Monday, March 12, 2012

Motives (The Post That Survived)

"Mis-sio-nary (noun): someone who leaves their family for a short time, so that others may be with their families for Eternity."

This is a plaque I saw for sale at a local thrift store, and it got me fired up.

It was more than an editor's reaction to the incorrect possessive pronoun (the first "their" should be "his").

I mean... "Leaves family"?  "Short time"??  (Yes, I just used double punctuation.  I feel strongly about this.)

So I drafted three different posts in response.

But the first was far too snarky, the second was chock full of nauseating righteous indignation, and the third was both extremely boring and embarrassingly juvenile.

Thus, I'll cut down the commentary.

If you're a Latter-day Saint, you may not understand what my problem is with this definition.  That's okay.  I would rather spend the time on more crucial definitions, like "grace" or "saved".

And if you're a Christian...  Oh, dear Christian.

There are over 50,000 missionaries for The Church of Jesus Christ of Latter-day Saints currently serving around the world.  They do this, at least ostensibly, "so that others may be with their families for eternity."

May I ask: what drives you to participate in missions (pray, give and/or go)?  Is it a biblical motivation?    

Lord, lay waste to our pride, our pretenses, our fears, our mindless habits, our feelings of obligation, our faulty concepts of success—and all other wrong motives as we seek to live the Great Commission.

This is why I keep returning to II Corinthians for a realignment of my motives:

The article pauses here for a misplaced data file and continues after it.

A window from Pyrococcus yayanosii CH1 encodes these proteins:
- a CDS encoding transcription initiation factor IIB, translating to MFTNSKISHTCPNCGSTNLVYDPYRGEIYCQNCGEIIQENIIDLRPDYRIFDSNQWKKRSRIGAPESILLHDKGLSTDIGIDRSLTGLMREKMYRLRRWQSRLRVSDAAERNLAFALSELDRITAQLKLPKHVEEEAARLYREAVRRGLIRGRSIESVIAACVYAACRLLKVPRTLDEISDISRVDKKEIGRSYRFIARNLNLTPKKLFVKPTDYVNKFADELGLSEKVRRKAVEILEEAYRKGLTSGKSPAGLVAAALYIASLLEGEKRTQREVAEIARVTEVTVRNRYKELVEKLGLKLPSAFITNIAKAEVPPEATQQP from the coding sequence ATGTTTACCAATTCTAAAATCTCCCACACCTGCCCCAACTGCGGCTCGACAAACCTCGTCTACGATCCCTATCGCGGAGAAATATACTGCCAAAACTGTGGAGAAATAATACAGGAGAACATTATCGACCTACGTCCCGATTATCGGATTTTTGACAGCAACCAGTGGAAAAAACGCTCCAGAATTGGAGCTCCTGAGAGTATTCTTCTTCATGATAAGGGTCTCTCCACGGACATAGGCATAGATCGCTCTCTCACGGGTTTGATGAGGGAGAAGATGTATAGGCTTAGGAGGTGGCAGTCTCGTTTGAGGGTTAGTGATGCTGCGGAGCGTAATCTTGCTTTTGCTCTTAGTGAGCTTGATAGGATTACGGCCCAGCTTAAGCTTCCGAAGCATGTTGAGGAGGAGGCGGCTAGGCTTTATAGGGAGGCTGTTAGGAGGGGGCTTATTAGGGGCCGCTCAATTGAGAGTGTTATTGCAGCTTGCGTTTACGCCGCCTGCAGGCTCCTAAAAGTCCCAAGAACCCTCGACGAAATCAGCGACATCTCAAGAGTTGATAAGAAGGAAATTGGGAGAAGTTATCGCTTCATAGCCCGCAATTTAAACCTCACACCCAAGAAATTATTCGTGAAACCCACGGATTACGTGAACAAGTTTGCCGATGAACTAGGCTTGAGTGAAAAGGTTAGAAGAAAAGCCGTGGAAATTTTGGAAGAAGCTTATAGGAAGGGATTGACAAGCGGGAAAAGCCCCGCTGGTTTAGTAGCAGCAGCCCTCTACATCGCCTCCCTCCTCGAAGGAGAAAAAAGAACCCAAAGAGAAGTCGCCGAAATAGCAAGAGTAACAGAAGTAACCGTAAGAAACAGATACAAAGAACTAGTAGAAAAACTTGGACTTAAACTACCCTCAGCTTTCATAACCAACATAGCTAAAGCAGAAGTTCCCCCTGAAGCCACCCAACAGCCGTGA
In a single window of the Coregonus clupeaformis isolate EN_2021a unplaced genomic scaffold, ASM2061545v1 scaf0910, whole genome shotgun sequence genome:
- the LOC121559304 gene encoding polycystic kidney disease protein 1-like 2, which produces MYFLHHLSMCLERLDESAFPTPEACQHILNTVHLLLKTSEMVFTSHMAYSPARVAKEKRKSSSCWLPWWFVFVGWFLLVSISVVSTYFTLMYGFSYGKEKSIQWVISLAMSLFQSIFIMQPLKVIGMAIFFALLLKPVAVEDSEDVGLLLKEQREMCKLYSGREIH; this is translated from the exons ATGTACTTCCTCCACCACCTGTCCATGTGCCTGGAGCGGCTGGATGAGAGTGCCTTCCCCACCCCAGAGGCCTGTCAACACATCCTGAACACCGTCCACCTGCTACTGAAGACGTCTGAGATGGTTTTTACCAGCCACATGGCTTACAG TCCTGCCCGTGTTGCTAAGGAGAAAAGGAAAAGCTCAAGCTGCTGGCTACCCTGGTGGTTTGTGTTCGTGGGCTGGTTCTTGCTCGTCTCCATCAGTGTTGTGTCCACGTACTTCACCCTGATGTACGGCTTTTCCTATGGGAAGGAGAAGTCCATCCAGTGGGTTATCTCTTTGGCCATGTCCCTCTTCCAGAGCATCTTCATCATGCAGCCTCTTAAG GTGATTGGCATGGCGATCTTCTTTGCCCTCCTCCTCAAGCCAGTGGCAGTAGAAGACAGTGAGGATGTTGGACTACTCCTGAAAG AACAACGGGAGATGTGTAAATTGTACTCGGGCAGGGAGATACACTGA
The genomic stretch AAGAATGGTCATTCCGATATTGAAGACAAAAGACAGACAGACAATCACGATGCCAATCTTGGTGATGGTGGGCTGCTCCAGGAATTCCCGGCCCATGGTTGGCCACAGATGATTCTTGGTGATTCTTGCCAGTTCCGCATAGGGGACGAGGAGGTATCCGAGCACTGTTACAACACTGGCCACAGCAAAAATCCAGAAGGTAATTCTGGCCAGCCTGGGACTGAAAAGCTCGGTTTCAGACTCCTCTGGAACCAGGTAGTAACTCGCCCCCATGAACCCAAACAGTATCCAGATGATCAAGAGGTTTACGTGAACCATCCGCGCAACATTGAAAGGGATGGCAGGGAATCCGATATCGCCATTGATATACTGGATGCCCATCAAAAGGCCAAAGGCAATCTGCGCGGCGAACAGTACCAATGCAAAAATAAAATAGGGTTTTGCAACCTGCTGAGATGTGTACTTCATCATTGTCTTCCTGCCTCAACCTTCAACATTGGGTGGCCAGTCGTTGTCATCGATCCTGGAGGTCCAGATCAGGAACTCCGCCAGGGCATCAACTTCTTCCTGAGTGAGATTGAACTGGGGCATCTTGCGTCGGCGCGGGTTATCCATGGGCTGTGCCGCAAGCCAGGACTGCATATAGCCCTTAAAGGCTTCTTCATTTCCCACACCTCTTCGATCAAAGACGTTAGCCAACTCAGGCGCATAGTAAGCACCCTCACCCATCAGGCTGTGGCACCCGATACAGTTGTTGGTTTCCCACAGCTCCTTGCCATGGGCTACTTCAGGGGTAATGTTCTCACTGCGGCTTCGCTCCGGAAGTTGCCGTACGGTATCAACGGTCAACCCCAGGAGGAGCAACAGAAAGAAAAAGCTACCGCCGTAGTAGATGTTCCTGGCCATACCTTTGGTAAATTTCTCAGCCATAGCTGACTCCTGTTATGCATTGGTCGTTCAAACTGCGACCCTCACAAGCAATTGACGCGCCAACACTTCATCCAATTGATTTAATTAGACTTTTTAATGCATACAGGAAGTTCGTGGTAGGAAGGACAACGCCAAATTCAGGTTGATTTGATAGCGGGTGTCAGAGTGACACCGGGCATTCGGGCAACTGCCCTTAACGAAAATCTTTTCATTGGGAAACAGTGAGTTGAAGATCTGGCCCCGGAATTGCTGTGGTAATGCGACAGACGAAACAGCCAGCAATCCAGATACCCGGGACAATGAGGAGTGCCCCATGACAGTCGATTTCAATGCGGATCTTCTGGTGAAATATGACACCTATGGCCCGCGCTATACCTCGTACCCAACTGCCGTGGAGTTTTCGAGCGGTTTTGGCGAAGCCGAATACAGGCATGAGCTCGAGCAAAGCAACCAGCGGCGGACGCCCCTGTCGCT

Therefore we also have as our ambition, whether at home or absent, to be pleasing to Him. 
He died for all, so that they who live might no longer live for themselves, but for Him who died and rose again on their behalf. 
Therefore, we are ambassadors for Christ, as though God were making an appeal through us; we beg you on behalf of Christ, be reconciled to God.


  1. Yes'mam...good thoughts. Actually, my thoughts exactly. Ambassadors do not choose their duty, yet they can choose to be neglectful. I will be praying for KEY radio and its ministries.
    Jason Pilgrim 2Samuel 22:33

  2. Thanks, Jason. That "ambassadors" sentence is very quotable.

  3. I believe the word "their" rather than "his" was chosen because both men and women can be missionaries.

  4. I'm sure that's the reason, Anonymous. The sisters will thank you for speaking up for them. But, although usage is changing, a singular antecedent with a plural pronoun is still incorrect. Popular, but incorrect. Proper grammar allows for one of three wordings when both genders are included:
    1. "Missionary: someone who leaves his family..."
    2. "Missionary: someone who leaves his or her family..."
    3. "Missionaries: those who leave their families..."

    But I'll be the first to admit this error has crept into my own speech at times. As in: "Grammarian: someone who annoys other people with their picky grammar."

    Thanks for reading and commenting.


Your turn. What do you think?